Bill Bryson was born in Des Moines, Iowa, in 1951 and was christened Willian McGuire Bryson. He shot to prominence in the UK with the publication of Notes from a Small Island (1995), an exploration of Britain and its accompanying television series.
He received widespread recognition again with the publication of A Short History of Nearly Everything (2003), a book widely acclaimed for its accessible communication of science.
Bryson settled in England for many years and was the chief copy editor of the business section of The Times. In 1995 he moved back to America with his wife and four children for a few years, but has since returned to live in the UK and was Chancellor of Durham University from 2005-2011.
Bryson writes in various genres and his bestselling travel books include The Lost Continent, Notes From a Small Island, A Walk in the Woods and Down Under. His acclaimed work of popular science, A Short History of Nearly Everything, won the Aventis Prize and the Descartes Prize, and was the biggest selling non-fiction book of the decade in the UK. He has also written two popular works on the history of the English language, Mother Tongue and Made in America and, more recently, an update of his guide to usage, Bryson’s Dictionary of Troublesome Words.
In November 2006, Bryson interviewed the then Prime Minister Tony Blair on the state of science and education and on 13 December 2006, Bryson was awarded an honorary OBE for his contribution to literature. The following year, he was awarded the James Joyce Award by the Literary and Historical Society of University College Dublin. In May 2007, he became the President of the Campaign to Protect Rural England and in May 2013, he was elected an Honorary Fellow of the Royal Society, becoming the first non-Briton to receive this honour.
Neither Here Nor There: Travels in Europe – 1991
This humorous travelogue documents the author’s tour of Europe in 1990, with many flash-backs to two summer tours he made in 1972 and 1973 during his college days. Parts featured his 1973 tour, focusing on the pseudonymous “Stephen Katz” who accompanied Bryson. His trip begins in the winter, in Hammerfest, Norway, where Bryson’s goal is to see the Northern Lights. He visits numerous locations throughout Europe, commenting on the various aspects of life in different parts of Europe and comparing them to how he experienced them in his earlier visits. The book ends with Bryson reaching Istanbul and contemplating on how the city is the gateway to Asia.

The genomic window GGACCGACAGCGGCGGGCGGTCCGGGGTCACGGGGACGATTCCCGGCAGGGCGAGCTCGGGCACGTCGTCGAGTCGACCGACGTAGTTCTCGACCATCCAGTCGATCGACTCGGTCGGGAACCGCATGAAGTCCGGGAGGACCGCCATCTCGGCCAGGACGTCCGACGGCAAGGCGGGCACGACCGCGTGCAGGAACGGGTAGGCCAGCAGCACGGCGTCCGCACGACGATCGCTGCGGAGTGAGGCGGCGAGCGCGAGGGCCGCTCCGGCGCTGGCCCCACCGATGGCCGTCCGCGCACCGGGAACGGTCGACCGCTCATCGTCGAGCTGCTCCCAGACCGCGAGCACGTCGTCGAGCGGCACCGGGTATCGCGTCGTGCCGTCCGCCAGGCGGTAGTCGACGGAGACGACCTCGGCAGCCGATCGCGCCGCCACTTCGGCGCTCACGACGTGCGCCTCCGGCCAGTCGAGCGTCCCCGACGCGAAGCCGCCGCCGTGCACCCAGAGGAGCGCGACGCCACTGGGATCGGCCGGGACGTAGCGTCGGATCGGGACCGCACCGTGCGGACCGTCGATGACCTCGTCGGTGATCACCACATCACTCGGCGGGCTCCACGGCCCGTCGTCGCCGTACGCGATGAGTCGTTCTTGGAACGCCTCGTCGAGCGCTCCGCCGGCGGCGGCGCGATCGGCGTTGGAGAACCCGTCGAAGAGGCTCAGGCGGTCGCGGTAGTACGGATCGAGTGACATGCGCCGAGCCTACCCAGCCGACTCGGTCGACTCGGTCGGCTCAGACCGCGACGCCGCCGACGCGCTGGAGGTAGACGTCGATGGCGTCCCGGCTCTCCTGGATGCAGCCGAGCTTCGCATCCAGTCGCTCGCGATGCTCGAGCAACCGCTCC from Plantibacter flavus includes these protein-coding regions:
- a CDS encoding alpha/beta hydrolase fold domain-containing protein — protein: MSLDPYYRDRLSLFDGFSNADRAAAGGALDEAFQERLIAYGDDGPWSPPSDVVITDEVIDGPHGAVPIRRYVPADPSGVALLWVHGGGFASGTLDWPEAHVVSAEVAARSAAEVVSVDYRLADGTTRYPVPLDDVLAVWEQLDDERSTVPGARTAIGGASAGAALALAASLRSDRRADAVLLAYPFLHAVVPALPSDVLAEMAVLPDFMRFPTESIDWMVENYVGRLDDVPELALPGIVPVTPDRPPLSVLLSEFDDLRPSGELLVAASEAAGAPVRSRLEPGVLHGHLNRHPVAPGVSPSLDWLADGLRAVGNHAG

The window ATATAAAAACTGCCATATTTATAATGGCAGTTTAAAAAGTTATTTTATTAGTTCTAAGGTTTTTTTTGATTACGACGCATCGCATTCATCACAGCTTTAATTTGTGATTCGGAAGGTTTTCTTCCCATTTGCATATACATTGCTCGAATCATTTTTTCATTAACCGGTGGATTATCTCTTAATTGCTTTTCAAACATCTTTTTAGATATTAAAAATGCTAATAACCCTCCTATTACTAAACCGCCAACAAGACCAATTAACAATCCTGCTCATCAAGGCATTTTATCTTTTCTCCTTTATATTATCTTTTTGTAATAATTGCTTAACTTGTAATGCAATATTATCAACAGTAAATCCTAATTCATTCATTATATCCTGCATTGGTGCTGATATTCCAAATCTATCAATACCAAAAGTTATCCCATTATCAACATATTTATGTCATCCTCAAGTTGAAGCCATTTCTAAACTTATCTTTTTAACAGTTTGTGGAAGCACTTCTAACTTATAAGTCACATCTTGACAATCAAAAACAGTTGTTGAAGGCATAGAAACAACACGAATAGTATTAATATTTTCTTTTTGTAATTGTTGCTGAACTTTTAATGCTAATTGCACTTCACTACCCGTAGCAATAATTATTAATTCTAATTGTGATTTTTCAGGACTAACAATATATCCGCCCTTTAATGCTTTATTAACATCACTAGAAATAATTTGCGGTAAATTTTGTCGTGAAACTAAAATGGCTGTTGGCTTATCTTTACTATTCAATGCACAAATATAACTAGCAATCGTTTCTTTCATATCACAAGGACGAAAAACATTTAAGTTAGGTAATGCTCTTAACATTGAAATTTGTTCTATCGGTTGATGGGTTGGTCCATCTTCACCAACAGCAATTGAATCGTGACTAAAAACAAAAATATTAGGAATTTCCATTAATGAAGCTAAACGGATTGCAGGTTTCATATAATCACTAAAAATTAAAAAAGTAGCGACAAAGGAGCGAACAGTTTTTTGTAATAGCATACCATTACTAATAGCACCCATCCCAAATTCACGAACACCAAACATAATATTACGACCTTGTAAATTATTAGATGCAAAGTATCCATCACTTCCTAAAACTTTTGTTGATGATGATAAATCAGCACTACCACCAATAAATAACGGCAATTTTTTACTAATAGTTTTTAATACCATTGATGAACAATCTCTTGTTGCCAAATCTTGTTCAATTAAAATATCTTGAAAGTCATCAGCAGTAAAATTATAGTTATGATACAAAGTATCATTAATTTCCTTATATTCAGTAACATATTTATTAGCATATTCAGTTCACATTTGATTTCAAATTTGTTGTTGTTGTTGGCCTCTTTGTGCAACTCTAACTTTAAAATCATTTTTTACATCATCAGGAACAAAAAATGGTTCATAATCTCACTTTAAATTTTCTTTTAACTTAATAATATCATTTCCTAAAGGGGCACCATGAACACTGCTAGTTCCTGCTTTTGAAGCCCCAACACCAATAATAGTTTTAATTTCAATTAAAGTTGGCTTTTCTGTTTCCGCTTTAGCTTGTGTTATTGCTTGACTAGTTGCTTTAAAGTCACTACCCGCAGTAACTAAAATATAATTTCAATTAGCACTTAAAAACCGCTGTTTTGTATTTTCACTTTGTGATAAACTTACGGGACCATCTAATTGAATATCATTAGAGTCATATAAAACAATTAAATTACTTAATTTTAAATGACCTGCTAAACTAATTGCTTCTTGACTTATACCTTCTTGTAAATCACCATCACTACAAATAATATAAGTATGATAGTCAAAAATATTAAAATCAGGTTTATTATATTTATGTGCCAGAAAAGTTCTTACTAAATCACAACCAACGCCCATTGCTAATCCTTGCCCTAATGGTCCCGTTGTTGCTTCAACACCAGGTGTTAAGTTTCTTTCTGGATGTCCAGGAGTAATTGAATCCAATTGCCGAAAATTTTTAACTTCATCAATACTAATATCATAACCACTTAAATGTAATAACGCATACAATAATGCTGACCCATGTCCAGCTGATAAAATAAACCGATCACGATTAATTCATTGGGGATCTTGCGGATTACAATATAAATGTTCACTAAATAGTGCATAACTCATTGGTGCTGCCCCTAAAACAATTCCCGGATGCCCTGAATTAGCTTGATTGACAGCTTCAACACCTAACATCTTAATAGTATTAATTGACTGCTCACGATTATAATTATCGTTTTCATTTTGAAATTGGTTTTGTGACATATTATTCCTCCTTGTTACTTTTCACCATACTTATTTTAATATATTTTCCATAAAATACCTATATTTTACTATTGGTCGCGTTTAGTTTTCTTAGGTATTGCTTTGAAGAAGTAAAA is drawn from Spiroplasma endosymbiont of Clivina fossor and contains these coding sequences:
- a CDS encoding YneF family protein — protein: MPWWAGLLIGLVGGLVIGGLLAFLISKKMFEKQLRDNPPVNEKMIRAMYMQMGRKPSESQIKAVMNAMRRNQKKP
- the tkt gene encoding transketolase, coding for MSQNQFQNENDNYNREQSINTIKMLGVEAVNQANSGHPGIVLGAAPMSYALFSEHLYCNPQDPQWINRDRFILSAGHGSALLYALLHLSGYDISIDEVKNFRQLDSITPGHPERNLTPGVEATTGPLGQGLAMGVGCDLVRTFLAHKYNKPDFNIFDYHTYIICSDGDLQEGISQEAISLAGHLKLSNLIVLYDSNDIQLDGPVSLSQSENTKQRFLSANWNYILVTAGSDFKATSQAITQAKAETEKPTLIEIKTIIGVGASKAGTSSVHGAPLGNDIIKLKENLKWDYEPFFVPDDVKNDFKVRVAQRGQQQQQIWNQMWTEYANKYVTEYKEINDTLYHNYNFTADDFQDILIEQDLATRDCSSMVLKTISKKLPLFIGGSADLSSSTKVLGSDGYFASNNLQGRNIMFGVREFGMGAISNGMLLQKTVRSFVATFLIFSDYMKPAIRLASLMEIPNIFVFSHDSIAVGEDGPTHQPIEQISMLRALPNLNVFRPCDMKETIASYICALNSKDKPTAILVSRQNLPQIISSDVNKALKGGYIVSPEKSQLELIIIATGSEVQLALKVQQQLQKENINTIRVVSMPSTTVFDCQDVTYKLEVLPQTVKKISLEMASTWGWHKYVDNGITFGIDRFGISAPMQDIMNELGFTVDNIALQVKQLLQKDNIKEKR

Bryson’s Dictionary of Troublesome Words – 2002
This book has been published under several titles since 1984 and it catalogues some of the English language’s most commonly misused words and phrases in order to demonstrate preferable usage. It helps writers and editors think about how to make written communication clearer.
Bryson describes the English language as a valuable entity, with no two experts agreeing on any point of usage, claiming that those guides that do exist for the common user often expect the reader to be familiar with grammatical terms not encountered since (or even at) school. The aim is accomplished using a large degree of humour as well as a willingness to hold the experts he quotes up to the light for their own failings, thus illustrating how easy it is to make errors of usage.
One Summer: America 1927
In the summer of 1927, America had a booming stock market, a President who worked just four hours a day (and slept much of the rest of the time), a semi-crazed sculptor with a mad plan to carve four giant heads into an inaccessible mountain called Rushmore, a devastating flood of the Mississippi, a sensational murder trial and a youthful aviator named Charles Lindbergh who started the summer wholly unknown and finished it as the most famous man on earth. (So famous that Minnesota considered renaming itself after him.)
It was the summer that saw the birth of talking pictures, the invention of television, the peak of Al Capone’s reign of terror, the horrifying bombing of a school in Michigan by a madman, the ill-conceived decision that led to the Great Depression, the thrillingly improbable return to greatness of a wheezing, over-the-hill baseball player named Babe Ruth, and an almost impossible amount more.
In this hugely entertaining book, Bill Bryson spins a story of brawling adventure, reckless optimism and delirious energy. With the trademark brio, wit and authority that have made him Britain’s favourite writer of narrative non-fiction, he rolls out an unforgettable cast of vivid and eccentric personalities to bring to life a forgotten summer when America came of age, took centre stage and changed the world for ever.